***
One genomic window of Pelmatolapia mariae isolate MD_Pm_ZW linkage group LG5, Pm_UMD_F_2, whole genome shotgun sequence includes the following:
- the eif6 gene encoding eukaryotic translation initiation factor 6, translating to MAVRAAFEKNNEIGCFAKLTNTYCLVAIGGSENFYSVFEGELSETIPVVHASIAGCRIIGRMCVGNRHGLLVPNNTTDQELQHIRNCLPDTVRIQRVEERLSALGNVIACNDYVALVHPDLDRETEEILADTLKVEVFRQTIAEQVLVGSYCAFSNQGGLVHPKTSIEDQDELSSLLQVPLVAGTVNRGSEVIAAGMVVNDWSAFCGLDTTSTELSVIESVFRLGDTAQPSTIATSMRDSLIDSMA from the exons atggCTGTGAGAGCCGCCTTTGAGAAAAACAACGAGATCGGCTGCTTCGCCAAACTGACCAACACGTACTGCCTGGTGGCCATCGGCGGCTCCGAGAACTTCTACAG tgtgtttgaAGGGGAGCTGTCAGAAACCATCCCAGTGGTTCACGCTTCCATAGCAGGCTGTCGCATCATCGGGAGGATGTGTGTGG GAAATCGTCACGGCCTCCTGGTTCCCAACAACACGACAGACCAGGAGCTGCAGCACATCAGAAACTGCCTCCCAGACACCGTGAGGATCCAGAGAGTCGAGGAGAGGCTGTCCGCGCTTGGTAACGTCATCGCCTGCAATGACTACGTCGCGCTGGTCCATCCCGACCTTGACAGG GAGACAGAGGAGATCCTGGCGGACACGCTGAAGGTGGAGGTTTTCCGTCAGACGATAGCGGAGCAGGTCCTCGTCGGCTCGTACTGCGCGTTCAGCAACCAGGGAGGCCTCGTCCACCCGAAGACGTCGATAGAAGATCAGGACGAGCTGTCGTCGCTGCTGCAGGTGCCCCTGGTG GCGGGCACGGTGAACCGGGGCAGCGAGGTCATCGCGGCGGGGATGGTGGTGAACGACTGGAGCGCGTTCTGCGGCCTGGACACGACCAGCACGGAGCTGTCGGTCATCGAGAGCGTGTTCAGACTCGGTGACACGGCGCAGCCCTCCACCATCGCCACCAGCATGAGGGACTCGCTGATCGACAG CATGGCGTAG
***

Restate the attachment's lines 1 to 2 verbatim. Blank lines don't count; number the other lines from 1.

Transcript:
One genomic window of Pelmatolapia mariae isolate MD_Pm_ZW linkage group LG5, Pm_UMD_F_2, whole genome shotgun sequence includes the following:
- the eif6 gene encoding eukaryotic translation initiation factor 6, translating to MAVRAAFEKNNEIGCFAKLTNTYCLVAIGGSENFYSVFEGELSETIPVVHASIAGCRIIGRMCVGNRHGLLVPNNTTDQELQHIRNCLPDTVRIQRVEERLSALGNVIACNDYVALVHPDLDRETEEILADTLKVEVFRQTIAEQVLVGSYCAFSNQGGLVHPKTSIEDQDELSSLLQVPLVAGTVNRGSEVIAAGMVVNDWSAFCGLDTTSTELSVIESVFRLGDTAQPSTIATSMRDSLIDSMA from the exons atggCTGTGAGAGCCGCCTTTGAGAAAAACAACGAGATCGGCTGCTTCGCCAAACTGACCAACACGTACTGCCTGGTGGCCATCGGCGGCTCCGAGAACTTCTACAG tgtgtttgaAGGGGAGCTGTCAGAAACCATCCCAGTGGTTCACGCTTCCATAGCAGGCTGTCGCATCATCGGGAGGATGTGTGTGG GAAATCGTCACGGCCTCCTGGTTCCCAACAACACGACAGACCAGGAGCTGCAGCACATCAGAAACTGCCTCCCAGACACCGTGAGGATCCAGAGAGTCGAGGAGAGGCTGTCCGCGCTTGGTAACGTCATCGCCTGCAATGACTACGTCGCGCTGGTCCATCCCGACCTTGACAGG GAGACAGAGGAGATCCTGGCGGACACGCTGAAGGTGGAGGTTTTCCGTCAGACGATAGCGGAGCAGGTCCTCGTCGGCTCGTACTGCGCGTTCAGCAACCAGGGAGGCCTCGTCCACCCGAAGACGTCGATAGAAGATCAGGACGAGCTGTCGTCGCTGCTGCAGGTGCCCCTGGTG GCGGGCACGGTGAACCGGGGCAGCGAGGTCATCGCGGCGGGGATGGTGGTGAACGACTGGAGCGCGTTCTGCGGCCTGGACACGACCAGCACGGAGCTGTCGGTCATCGAGAGCGTGTTCAGACTCGGTGACACGGCGCAGCCCTCCACCATCGCCACCAGCATGAGGGACTCGCTGATCGACAG CATGGCGTAG